How do you find out about a new region or new wine? Is it because of pictures on an instagram account that you pick up a new bottle? Is it because of an article in a publication or a chat with a fellow wine professional? Where does that initial thought come from?
When we taste wines from a new region the hope is to taste wines that are entirely different, as if they could not have come from anywhere else. To taste that specificity of flavor and site that make the magical term terroir make sense.
Below are some worthwhile producers to know from the Finger Lakes and most are distributed in Illinois whether you know it or not.
Seneca Lake West Side
Hermann J. Wiemer - http://wiemer.com/
Hermann J. Wiemer is regarded as one of the pioneers of viticulture and winemaking in the Finger Lakes. Originally from the Mosel Valley, Hermann saw similarities in the cool climate and gravelly soils of the Finger Lakes. He believed that it was possible to grow Vitis Vinifera in the Finger Lakes and purchased 80 acres of land. During the early years of the vineyards he continually experimented to find the best clones for the region.
In 2004, Hermann’s apprentice Fred Merwarth took charge of winemaking and vineyard management and, in 2007, Hermann retired handing the winery over to Fred and Oskar Bynke, the business and estate manager. They focus on low intervention winemaking using native yeasts to promote site specifity. The winery produces approximately 14,000 cases a year from three different vineyards.
Magdalena Vineyard was planted in 1999 on varying soil types from Honeoye silt loam to eroded hillside gravel. The blocks of the vineyard were planted to the changing soil types. It is one of the warmest sites in the Finger Lakes.
Josef Vineyard is very similar to the Magdalena, but it is on more of a slope which allows the grapes to ripen to levels where Fred and Oskar can make late Harvest and TBA style wines. The Riesling vines here are as old as 30 years.
HJW Vineyard is on the winery and was planted in 1976. The soil here is very different with thin gravelly topsoil and is considerably cooler than the other sites and shows more minerality and acid structure than the other wines.
Notes: Check out all the wines from sparkling to sticky sweet. Weimer stands as a beacon of quality winemaking in this region.
Fred Merwarth at the Magdalena Vineyard
Anthony Road www.anthonyroadwine.com
Ann and John Martini planted their first grapes, all hybrids, in 1973. However, as time has passed, only Vignoles remains as a hybrid varietal. The rest has been ripped up and replanted with Vinifera varietals, including Pinot Noir, Pinot Gris, Chardonnay, Riesling, Cabernet Franc and Lemburger.
Johannes Reinhardt joined Anthony Road in 2000 and has guided their philosophy since then. He has a very hands off approach in the vineyard, focusing on respecting nature and working with it using minimum manipulation. Johannes began to craft serious late harvest and TBA wines, which brought acclaim to Anthony Road. Still, from tasting early vintages in his time there you can see his equal finesse with dry wines.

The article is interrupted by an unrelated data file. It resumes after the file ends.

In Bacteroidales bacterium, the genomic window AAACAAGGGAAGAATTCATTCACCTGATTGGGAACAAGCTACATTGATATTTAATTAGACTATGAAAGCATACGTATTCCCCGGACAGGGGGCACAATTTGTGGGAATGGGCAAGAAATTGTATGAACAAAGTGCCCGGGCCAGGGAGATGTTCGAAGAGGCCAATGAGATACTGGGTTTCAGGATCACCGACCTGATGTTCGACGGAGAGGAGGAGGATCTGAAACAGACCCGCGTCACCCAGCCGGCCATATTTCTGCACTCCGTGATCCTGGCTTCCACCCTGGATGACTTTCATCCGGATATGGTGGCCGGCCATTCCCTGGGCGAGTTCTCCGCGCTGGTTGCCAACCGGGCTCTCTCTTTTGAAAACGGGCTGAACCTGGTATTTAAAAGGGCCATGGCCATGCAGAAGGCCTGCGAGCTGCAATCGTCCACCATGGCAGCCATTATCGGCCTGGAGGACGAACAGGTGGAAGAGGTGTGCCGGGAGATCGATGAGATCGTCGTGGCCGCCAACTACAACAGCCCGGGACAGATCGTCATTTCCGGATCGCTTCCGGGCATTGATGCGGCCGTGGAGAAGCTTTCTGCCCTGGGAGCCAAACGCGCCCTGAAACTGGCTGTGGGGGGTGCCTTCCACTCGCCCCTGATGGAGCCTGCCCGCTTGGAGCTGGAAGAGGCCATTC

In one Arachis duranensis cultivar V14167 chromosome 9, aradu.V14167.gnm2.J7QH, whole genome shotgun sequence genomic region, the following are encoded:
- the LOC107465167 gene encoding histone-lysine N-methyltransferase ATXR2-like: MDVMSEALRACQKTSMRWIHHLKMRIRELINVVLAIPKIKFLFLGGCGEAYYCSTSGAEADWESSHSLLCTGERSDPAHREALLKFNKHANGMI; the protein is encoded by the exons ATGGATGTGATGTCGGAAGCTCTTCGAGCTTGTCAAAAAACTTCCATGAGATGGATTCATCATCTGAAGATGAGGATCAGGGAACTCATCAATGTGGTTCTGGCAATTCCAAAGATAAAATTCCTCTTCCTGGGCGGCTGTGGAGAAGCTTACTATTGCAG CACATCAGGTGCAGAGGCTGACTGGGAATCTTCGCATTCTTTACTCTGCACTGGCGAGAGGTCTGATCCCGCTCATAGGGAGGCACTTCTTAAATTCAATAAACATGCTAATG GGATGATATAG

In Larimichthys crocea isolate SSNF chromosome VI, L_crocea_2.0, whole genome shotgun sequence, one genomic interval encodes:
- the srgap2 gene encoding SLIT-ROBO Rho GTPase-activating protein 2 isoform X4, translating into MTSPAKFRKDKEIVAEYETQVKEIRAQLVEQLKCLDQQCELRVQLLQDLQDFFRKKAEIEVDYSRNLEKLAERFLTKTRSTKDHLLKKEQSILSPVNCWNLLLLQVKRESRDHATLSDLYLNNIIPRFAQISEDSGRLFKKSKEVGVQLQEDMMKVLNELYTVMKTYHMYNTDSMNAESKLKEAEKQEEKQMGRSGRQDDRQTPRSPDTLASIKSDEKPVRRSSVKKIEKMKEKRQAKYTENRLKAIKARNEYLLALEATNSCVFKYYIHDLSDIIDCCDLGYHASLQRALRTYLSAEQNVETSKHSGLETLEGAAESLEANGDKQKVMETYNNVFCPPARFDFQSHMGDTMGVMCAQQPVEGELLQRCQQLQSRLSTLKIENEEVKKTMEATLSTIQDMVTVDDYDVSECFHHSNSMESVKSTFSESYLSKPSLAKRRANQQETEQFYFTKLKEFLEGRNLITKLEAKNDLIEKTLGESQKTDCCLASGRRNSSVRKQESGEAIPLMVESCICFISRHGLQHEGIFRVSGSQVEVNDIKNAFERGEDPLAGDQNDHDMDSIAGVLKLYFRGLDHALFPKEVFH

In 2013, Johannes started Kemmeter, just across the street from Anthony Road. Here he has total control to make the wines as he likes and to plant Riesling in the way that from his years of experience at Anthony Road he believes will make it most successful.
Notes: Although I didn’t taste at Anthony Road, I was fortunate to taste some older vintages with Christopher Bates that were not only well made, but showed how well wines from the Finger Lakes can age. We did visit Kemmeter, which was pretty amazing as we got to walk through and talk about how he is planting a vineyard from its infancy.
Fox Run - foxrunvineyards.com
The first Riesling grapes were planted in 1984 on the old dairy farm that is now Fox Run. In 1993, the barn was converted into a winemaking facility, and in 1996, they were able to open a state of the art winery. Peter Bell, the winemaker, focuses on minimal intervention producing not only Riesling, but Chardonnay, Lemburger, Pinot Noir, a Meritage, Port style wines, and sparkling wines.
Notes: Fox Run is a restaurant and a huge huge tourism draw. They literally can’t make the wine fast enough. That being said, they have held back a fair amount of wine and some of the older vintages show depth that I fear due to their popularity will be harder and harder to find. If you can find them, get them!
Red Tail Ridge - redtailridgewinery.com
Red Tail Ridge is a 35 acre vineyard and winery named after the two nesting pair of hawks who live in the woods surrounding the vineyard. Run by husband, Mike Schnelle, and wife, Nancy Irelan, Red Tail Ridge focuses on small production high quality winemaking. Experimentation is important to their wineries growth as well as the growth of the region working with Pinot Noir, Chardonnay, Riseling, Teroldgeo, Blaufranksich, Dornfelder and Lagrein.
Nancy arrived in the Finger Lakes leaving her position as Vice President of Viticulture and Enology R&D at a large corporate California winery (Gallo) to start a new life with her husband. She is a scientist who likes to experiment making not only varietals with proven success like Riesling and Pinot Noir, but method traditional Teroldego, Pet Nat Riesling. Where others look at Germany and Alsace as regions to emulate, Red Tail Ridge seems to be more excited by cool climate red varietals from Trentino and Austria.
Notes: From the outside this winery looks highly polished and there is a nod to the beauty and modernity of Napa, but inside the energy for new and the push to experiment is overwhelming. When tasting with Nancy her excitement over her first vintage of Pet Nat Riesling was equal to that of any of her Rieslings. She sees a bigger picture for the region.
Later this week we will highlight producers from the east side of Seneca Lake and the rest of the Finger Lakes.